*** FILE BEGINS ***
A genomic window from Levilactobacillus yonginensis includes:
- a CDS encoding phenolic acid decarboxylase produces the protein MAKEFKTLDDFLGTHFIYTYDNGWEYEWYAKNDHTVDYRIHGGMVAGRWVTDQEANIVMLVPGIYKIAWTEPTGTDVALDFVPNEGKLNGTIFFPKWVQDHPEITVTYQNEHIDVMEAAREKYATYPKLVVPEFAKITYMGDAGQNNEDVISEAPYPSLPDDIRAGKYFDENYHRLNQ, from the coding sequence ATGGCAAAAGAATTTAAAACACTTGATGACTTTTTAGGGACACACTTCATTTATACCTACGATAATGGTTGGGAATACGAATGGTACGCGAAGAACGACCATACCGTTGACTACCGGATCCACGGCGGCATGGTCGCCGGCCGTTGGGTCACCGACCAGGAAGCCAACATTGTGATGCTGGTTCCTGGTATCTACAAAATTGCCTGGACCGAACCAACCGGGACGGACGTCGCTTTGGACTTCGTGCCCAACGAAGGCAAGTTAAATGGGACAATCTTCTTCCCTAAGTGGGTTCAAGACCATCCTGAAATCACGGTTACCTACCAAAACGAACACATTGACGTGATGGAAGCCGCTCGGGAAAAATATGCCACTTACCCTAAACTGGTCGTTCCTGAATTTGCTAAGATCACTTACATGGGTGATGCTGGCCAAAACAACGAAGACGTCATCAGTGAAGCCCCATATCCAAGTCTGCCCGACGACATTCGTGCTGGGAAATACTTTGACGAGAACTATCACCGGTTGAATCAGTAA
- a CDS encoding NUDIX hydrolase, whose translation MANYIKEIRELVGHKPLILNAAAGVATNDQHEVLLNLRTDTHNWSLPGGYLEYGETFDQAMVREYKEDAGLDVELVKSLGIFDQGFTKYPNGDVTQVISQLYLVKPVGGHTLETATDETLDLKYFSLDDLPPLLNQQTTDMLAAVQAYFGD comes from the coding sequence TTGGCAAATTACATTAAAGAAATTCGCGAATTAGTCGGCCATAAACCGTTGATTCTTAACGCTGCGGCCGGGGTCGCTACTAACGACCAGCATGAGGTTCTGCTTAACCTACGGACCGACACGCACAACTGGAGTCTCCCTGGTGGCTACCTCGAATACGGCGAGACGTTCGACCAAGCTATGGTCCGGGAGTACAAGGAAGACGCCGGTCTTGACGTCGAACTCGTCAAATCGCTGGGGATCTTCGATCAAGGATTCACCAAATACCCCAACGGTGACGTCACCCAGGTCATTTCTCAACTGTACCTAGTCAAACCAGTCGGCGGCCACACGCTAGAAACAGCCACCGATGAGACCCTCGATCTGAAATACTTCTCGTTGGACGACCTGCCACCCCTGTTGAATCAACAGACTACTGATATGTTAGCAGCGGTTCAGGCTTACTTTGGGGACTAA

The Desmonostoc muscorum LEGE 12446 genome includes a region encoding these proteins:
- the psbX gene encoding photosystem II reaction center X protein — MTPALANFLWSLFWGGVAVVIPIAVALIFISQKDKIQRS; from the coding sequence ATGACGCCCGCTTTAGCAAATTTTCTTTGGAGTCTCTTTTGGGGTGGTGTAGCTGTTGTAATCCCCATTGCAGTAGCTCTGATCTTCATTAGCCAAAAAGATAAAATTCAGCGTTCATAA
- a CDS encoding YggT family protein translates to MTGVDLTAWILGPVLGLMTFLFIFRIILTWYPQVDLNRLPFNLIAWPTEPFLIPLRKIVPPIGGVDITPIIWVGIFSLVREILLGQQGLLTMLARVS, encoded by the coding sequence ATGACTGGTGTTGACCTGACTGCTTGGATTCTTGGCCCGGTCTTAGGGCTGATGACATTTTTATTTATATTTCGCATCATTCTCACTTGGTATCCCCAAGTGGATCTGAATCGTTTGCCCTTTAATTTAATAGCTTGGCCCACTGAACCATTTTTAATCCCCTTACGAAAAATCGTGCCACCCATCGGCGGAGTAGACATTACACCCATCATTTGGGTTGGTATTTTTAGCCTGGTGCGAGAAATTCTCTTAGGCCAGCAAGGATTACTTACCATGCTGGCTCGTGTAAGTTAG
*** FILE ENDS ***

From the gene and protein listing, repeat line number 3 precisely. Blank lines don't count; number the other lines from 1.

- a CDS encoding NUDIX hydrolase, whose translation MANYIKEIRELVGHKPLILNAAAGVATNDQHEVLLNLRTDTHNWSLPGGYLEYGETFDQAMVREYKEDAGLDVELVKSLGIFDQGFTKYPNGDVTQVISQLYLVKPVGGHTLETATDETLDLKYFSLDDLPPLLNQQTTDMLAAVQAYFGD comes from the coding sequence TTGGCAAATTACATTAAAGAAATTCGCGAATTAGTCGGCCATAAACCGTTGATTCTTAACGCTGCGGCCGGGGTCGCTACTAACGACCAGCATGAGGTTCTGCTTAACCTACGGACCGACACGCACAACTGGAGTCTCCCTGGTGGCTACCTCGAATACGGCGAGACGTTCGACCAAGCTATGGTCCGGGAGTACAAGGAAGACGCCGGTCTTGACGTCGAACTCGTCAAATCGCTGGGGATCTTCGATCAAGGATTCACCAAATACCCCAACGGTGACGTCACCCAGGTCATTTCTCAACTGTACCTAGTCAAACCAGTCGGCGGCCACACGCTAGAAACAGCCACCGATGAGACCCTCGATCTGAAATACTTCTCGTTGGACGACCTGCCACCCCTGTTGAATCAACAGACTACTGATATGTTAGCAGCGGTTCAGGCTTACTTTGGGGACTAA